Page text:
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Banks: The Final Death of Free Checking?

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New bank regulation laws designed to protect consumers have left banks tasked with finding new ways to make money. And that's just what they're doing.

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Some of the biggest banks in the world will remind consumers that every action indeed does have a reaction in 2011. In late July 2010, President Obama signed new bank regulation laws limiting when and how financial institutions can charge customers for services like overdraft transactions and ATM withdrawals. Ironically, these changes, which were designed to protect consumers from exorbitant fees, have left banks tasked with identifying new ways to make money. Based on the latest moves by some of the country's largest banks, it could mean the final death of free checking. Many analysts also warn that debit cards as we know them may soon face a similar fate.

In July, Wells Fargo (WFC) announced that it would no longer offer free checking, now charging new "Value Checking" customers $5 a month unless they make a $250 monthly deposit or maintain a minimum $1,500 balance in the account. Likewise, Fifth Third Bank (FITB) stopped offering any free checking options to new customers, unless a direct deposit or automatic savings plan feature is utilized.

And while meeting certain requirements to avoid fees is not necessarily new, the hurdles are certainly getting higher.

Beginning February 8, JPMorgan Chase (JPM) customers with a "Chase Checking" will need at least one direct deposit of $500 a month, or will need to make five debit card transactions per statement period, in order for the monthly service fee ($6) to be waived. The direct deposit amount was not stipulated previously.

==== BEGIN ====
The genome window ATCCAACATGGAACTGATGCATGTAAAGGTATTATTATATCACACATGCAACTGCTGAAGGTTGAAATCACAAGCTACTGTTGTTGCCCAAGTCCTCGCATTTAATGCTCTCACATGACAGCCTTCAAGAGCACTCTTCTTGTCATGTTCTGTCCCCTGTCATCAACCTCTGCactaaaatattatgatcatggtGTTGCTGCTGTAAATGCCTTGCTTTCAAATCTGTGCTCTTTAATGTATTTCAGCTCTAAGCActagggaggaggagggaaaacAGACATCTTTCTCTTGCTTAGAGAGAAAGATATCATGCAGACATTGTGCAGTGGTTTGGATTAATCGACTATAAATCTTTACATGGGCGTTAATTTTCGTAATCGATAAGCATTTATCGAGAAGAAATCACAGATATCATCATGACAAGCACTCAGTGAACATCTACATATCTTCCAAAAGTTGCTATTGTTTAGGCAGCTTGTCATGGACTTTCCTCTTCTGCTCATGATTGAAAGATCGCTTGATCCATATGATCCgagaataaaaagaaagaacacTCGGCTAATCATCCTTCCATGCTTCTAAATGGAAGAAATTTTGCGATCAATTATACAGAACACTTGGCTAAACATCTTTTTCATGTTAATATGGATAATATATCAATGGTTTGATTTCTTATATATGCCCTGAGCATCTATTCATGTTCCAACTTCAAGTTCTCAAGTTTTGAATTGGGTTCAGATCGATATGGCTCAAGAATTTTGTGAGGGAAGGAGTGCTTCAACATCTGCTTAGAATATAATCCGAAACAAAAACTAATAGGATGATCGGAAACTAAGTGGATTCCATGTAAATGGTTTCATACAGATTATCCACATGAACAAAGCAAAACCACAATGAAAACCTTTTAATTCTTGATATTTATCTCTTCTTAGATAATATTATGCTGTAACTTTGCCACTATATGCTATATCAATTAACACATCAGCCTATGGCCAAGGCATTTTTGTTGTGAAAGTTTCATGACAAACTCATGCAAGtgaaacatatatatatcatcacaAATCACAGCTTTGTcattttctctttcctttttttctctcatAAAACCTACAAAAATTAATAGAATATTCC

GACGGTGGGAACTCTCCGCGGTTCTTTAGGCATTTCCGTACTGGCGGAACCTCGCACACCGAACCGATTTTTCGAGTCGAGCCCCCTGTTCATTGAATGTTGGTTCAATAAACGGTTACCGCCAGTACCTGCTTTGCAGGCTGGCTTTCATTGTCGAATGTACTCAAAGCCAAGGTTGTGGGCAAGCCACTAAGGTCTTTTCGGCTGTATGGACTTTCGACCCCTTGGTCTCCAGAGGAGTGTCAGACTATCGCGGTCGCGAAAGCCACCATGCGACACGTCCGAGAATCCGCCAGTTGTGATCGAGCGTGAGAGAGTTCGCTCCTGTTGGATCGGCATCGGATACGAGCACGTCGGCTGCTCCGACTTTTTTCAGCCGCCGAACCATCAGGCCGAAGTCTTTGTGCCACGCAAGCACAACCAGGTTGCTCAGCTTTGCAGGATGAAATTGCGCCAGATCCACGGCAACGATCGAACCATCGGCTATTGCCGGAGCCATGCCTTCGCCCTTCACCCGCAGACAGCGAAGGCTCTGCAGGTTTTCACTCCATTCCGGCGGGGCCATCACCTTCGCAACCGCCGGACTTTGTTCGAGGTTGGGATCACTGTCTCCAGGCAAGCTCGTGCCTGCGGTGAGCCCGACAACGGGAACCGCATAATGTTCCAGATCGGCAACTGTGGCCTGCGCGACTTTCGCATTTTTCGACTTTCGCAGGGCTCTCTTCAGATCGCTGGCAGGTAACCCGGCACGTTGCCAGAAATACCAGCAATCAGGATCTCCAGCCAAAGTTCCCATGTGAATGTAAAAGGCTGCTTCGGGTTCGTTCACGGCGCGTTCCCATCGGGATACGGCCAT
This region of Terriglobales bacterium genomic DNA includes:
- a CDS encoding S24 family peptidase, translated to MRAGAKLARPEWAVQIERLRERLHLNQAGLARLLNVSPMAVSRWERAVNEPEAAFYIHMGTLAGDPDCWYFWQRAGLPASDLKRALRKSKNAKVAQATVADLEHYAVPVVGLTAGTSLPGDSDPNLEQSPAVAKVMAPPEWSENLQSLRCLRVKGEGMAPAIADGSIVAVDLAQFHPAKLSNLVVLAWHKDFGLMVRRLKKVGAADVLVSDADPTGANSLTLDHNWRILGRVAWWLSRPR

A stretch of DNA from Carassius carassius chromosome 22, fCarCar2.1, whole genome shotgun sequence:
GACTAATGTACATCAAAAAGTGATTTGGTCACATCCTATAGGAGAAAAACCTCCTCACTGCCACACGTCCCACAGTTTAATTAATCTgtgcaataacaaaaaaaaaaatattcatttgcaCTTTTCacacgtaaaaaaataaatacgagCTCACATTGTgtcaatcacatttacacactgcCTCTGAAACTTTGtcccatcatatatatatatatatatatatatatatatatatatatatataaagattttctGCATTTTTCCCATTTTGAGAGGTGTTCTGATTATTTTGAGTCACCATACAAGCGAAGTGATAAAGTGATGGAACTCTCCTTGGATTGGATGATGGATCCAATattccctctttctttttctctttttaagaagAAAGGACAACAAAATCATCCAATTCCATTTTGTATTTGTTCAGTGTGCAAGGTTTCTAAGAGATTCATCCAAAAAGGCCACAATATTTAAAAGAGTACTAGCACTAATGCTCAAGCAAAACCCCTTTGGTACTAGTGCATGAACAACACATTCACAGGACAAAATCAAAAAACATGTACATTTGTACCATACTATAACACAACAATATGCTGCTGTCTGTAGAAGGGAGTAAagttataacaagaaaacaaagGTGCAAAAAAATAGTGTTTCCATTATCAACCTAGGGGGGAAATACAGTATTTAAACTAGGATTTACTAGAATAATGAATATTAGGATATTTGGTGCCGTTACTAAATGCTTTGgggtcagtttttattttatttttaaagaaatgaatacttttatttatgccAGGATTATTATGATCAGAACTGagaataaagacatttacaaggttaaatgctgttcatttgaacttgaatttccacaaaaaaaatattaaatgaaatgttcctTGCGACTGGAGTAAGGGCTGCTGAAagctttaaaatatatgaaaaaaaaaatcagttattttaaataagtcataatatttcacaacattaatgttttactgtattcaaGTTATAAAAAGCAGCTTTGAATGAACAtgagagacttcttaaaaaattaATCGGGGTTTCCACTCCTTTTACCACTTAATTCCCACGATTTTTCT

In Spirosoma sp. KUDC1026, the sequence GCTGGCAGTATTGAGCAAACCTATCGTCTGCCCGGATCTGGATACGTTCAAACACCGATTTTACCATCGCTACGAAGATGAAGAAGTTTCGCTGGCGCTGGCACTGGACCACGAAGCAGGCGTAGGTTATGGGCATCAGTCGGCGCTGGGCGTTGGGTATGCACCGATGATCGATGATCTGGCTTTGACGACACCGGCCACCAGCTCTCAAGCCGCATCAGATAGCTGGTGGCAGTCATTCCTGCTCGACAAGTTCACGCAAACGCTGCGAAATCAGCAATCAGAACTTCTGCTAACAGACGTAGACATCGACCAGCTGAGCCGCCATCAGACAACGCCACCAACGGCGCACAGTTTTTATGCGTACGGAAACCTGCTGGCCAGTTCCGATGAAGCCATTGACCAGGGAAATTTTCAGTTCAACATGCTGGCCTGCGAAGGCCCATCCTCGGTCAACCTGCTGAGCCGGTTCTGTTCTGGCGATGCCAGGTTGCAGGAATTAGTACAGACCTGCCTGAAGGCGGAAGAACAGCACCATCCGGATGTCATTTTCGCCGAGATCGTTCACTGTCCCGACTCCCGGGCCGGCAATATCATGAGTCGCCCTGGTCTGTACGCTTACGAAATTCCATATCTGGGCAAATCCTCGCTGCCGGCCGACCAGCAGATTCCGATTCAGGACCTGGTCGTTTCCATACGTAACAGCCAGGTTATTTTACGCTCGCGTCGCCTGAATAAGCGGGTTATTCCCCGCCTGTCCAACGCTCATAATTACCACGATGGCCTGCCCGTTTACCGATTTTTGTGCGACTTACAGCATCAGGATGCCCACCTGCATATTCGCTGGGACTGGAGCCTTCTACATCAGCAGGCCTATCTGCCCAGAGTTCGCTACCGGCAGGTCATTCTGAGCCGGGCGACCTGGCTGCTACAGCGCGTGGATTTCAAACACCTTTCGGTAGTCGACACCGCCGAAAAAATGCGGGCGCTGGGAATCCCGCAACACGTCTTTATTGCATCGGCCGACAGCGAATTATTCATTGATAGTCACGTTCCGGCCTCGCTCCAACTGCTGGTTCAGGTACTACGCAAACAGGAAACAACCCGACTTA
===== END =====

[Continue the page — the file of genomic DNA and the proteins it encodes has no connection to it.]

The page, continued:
Chase customers with grandfathered Washington Mutual accounts will be hit with even bigger fees as they transition into "Chase Total Checking." This account carries a $12 monthly service fee if the account lacks a monthly direct deposit of at least $500, has a monthly balance lower than $1,500, does not have a $5,000 average daily balance in other Chase deposit or investment accounts, or the customer has not paid at least $25 for other Chase checking-related services in the month.

The changes to direct deposit minimums will have the most impact on those who do not work traditional full-time jobs, and the unemployed. Social Security recipients will have direct deposit amounts exceeding the minimum, according to the Social Security Administration Primary Insurance Amount formula used to calculate benefit amounts.

Bank of America (BAC) began a test initiative in Massachusetts, Georgia, and Arizona in January 2011, paving the way for national roll-out by year end that will attach monthly fees ranging from $8.95 to $25 to existing checking accounts, based on the product.

To avoid the fees, customers must meet criteria like maintaining a stated balance or using a Bank of America credit card at least once a month.

Bank of America did launch a new free checking product in August -- but only if a customer banks solely online and uses the ATM for deposit and withdrawal transactions. Otherwise, the account carries an $8.95 monthly fee.